Good Monday Morning! Let’s get this week started: Today’s early morning highlights from the major news organizations, including the first installment of KHN’s three-day series, “The Big Money World Of Kid’s Care.”
Kaiser Health News: Building Ambitions: The Big Money World Of Kids’ Care (A Three-Day Series)
Reporting for Kaiser Health News, in collaboration with McClatchy, reporter Gilbert M. Gaul filed this story: Growing Size And Wealth Of Children’s Hospitals Fueling Questions About Spending. He writes: “Rising from a 60-acre field of old cypress swamp and cattle pasture near the Orlando airport, the 7-story Nemours Children’s Hospital will be a monument to ‘best-in-class’ care, its leaders boast. That may be the case. But at a cost of about $400 million, the equivalent of $4.2-million for each of its 95 beds, Nemours will also rank among the more expensive children’s hospitals ever built when it is completed next year. Some people believe construction never should have begun.” (Gaul, 9/25).
For more headlines …
Los Angeles Times: Obama Administration Must Make Risky Healthcare Decision
Obama administration lawyers face a decision by Monday that carries a high political risk and will probably determine whether the Supreme Court decides on the constitutionality of the healthcare law before next year’s presidential election (Savage, 9/25).
The Associated Press/ Washington Post: Conservative-Dominated Appeals Court Panel In DC Hears Challenge To Health Care Overhaul
A conservative-leaning panel of federal appellate judges raised concerns about President Barack Obama’s health care overhaul Friday, but suggested the challenge to it may be premature. The arguments at the U.S. Court of Appeals in Washington over a lawsuit against Obama’s signature domestic legislative achievement focused on whether Congress overstepped its authority in requiring people to buy health insurance or pay a penalty on their taxes, beginning in 2014 (9/23).
The Wall Street Journal: Judges Air Doubts On Challenge To Health Overhaul
Judges on a federal appellate court suggested Friday that last year’s health-care overhaul was an unprecedented assertion of power by the government, but they didn’t clearly signal a readiness to strike down the law. The court at times questioned whether it even had jurisdiction to consider the case, an issue that could delay an ultimate resolution on the law’s constitutionality (Kendall, 9/24).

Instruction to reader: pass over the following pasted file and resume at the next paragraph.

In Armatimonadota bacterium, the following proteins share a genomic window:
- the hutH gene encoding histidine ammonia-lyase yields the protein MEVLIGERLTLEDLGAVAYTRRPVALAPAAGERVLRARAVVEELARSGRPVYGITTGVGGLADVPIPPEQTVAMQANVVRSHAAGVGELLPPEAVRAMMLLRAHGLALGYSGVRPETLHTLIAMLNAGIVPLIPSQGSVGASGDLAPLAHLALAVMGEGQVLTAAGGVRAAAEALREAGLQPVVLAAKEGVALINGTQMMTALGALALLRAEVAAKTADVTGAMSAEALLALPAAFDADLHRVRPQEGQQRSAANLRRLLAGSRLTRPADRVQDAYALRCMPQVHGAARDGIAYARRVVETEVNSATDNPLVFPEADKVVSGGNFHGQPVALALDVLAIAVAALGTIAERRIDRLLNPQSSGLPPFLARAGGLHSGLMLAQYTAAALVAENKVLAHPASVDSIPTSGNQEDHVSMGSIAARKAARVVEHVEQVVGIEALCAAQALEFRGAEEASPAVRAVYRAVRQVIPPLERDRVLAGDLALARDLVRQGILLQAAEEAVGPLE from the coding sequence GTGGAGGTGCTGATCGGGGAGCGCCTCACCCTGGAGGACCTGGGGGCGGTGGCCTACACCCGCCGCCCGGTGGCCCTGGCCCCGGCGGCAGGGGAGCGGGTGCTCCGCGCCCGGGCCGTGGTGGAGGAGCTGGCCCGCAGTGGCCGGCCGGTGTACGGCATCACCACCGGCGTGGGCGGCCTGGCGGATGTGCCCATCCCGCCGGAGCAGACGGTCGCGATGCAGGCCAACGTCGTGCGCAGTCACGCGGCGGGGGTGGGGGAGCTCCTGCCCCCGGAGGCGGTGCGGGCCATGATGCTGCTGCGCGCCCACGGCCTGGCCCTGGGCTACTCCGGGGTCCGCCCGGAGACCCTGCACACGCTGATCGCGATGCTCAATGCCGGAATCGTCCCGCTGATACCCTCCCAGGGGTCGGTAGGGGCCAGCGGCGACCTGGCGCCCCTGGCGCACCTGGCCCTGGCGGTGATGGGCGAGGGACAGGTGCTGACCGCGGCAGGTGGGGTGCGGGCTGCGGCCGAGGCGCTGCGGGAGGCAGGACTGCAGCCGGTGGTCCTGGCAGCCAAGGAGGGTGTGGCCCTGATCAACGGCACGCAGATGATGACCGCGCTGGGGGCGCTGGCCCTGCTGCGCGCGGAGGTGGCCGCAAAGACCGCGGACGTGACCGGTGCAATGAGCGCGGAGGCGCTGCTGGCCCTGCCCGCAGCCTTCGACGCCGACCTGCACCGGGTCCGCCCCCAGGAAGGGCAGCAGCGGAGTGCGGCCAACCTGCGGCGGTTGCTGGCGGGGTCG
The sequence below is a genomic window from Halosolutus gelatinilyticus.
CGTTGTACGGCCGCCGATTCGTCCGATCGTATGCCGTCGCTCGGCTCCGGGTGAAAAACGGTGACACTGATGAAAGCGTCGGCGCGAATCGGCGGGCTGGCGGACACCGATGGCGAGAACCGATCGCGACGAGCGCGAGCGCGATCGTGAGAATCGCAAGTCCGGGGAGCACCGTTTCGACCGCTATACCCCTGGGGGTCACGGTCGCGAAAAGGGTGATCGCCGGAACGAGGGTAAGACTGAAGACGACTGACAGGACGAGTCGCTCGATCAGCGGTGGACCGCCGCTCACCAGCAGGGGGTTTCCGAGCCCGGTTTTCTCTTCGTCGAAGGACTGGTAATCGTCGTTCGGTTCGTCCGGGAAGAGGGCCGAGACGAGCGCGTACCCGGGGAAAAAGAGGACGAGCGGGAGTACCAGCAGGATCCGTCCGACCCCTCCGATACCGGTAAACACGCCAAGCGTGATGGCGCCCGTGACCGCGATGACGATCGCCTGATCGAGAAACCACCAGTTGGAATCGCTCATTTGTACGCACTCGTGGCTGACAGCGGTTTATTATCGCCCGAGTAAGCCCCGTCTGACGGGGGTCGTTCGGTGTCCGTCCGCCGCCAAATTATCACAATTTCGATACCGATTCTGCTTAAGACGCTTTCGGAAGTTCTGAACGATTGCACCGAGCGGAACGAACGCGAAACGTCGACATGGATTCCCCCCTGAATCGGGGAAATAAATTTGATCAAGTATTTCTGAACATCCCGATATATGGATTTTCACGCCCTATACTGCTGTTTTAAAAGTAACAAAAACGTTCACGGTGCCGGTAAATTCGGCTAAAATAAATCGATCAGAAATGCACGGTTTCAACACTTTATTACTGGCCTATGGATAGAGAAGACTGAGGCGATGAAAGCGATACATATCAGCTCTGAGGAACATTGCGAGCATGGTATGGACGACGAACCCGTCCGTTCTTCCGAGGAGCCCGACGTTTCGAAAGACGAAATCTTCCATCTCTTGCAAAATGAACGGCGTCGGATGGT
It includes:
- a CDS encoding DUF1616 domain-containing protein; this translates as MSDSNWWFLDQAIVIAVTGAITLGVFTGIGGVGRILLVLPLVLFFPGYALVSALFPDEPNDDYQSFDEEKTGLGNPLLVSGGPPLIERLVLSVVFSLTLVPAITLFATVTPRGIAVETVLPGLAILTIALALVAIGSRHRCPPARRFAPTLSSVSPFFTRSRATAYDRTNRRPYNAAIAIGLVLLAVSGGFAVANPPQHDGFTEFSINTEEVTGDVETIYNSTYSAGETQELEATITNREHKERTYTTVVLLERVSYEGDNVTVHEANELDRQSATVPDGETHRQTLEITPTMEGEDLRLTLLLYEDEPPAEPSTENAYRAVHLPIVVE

The New York Times: As Sides Dig In, Panel On Deficit Has An Uphill Fight
As if expectations were not low enough for the special Congressional committee charged with writing a deficit-reduction deal, they seem to be falling by the day as the two parties harden their positions on spending and taxes. Last week began with contradictory markers from President Obama and Speaker John A. Boehner. Mr. Boehner reiterated that Republicans would oppose any tax increases, and then Mr. Obama, newly aggressive, warned that he would veto any measure that would trim Medicare benefits without also raising taxes on the wealthy (Calmes and Steinhauer, 9/25).
The Hill: Dem Lawmakers To Fight For CLASS Health Program’s Survival
Congressional champions of the health law’s controversial CLASS Act said they’ll do all they can to keep it alive after reports Thursday that the Obama administration is putting the long-term care program on ice. The Department of Health and Human Services recently asked Senate appropriators to strike $120 million that had been planned next fiscal year to implement the benefit for disabled Americans. And this past week, the administration was left scrambling to reassure advocates after the program’s departing actuary said the CLASS Act office was closing down. … Advocates say that even without the $120 million appropriation next year, the administration can continue working on the program by using money from the health reform law. They said they expect the administration to still follow the timeline outlined by HHS in its initial funding request for FY 2012 (Pecquet, 9/25).
The Wall Street Journal: Congress Forced To Stay As A Shutdown Looms
Congress was scheduled to be off this week, but lawmakers must stay in Washington because they made no progress over the weekend in settling a dispute over spending that threatens a possible government shutdown. Despite promises to work together following a public backlash against the bickering that consumed much of the summer, Republicans and Democrats face the reality that disaster aid could run out Tuesday and the government could partially shut down beginning this weekend unless they strike a deal quickly (Bendavid, 9/26).
Kaiser Health News also tracked weekend news coverage, including reports about seniors’ concerns about Medicare and Medicaid as the ‘super committee’ continues its work, fact-checking from Thursday night’s GOP presidential debate and the deadline the Obama administration faces regarding a pending health law challenge.